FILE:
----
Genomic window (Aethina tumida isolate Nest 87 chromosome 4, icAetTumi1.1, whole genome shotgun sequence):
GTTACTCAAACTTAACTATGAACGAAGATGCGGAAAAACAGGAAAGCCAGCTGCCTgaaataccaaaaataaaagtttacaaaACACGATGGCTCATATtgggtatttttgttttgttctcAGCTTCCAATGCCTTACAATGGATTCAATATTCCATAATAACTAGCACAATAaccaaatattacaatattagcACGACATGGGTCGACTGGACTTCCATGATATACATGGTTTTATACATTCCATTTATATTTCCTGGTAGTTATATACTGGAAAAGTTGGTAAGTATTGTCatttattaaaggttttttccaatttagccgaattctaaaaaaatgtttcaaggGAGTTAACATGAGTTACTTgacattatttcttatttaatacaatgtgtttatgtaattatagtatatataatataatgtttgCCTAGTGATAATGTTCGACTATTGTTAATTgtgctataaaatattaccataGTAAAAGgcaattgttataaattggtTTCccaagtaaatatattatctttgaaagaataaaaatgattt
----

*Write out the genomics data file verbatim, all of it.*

Genomic window (Aethina tumida isolate Nest 87 chromosome 4, icAetTumi1.1, whole genome shotgun sequence):
GTTACTCAAACTTAACTATGAACGAAGATGCGGAAAAACAGGAAAGCCAGCTGCCTgaaataccaaaaataaaagtttacaaaACACGATGGCTCATATtgggtatttttgttttgttctcAGCTTCCAATGCCTTACAATGGATTCAATATTCCATAATAACTAGCACAATAaccaaatattacaatattagcACGACATGGGTCGACTGGACTTCCATGATATACATGGTTTTATACATTCCATTTATATTTCCTGGTAGTTATATACTGGAAAAGTTGGTAAGTATTGTCatttattaaaggttttttccaatttagccgaattctaaaaaaatgtttcaaggGAGTTAACATGAGTTACTTgacattatttcttatttaatacaatgtgtttatgtaattatagtatatataatataatgtttgCCTAGTGATAATGTTCGACTATTGTTAATTgtgctataaaatattaccataGTAAAAGgcaattgttataaattggtTTCccaagtaaatatattatctttgaaagaataaaaatgattt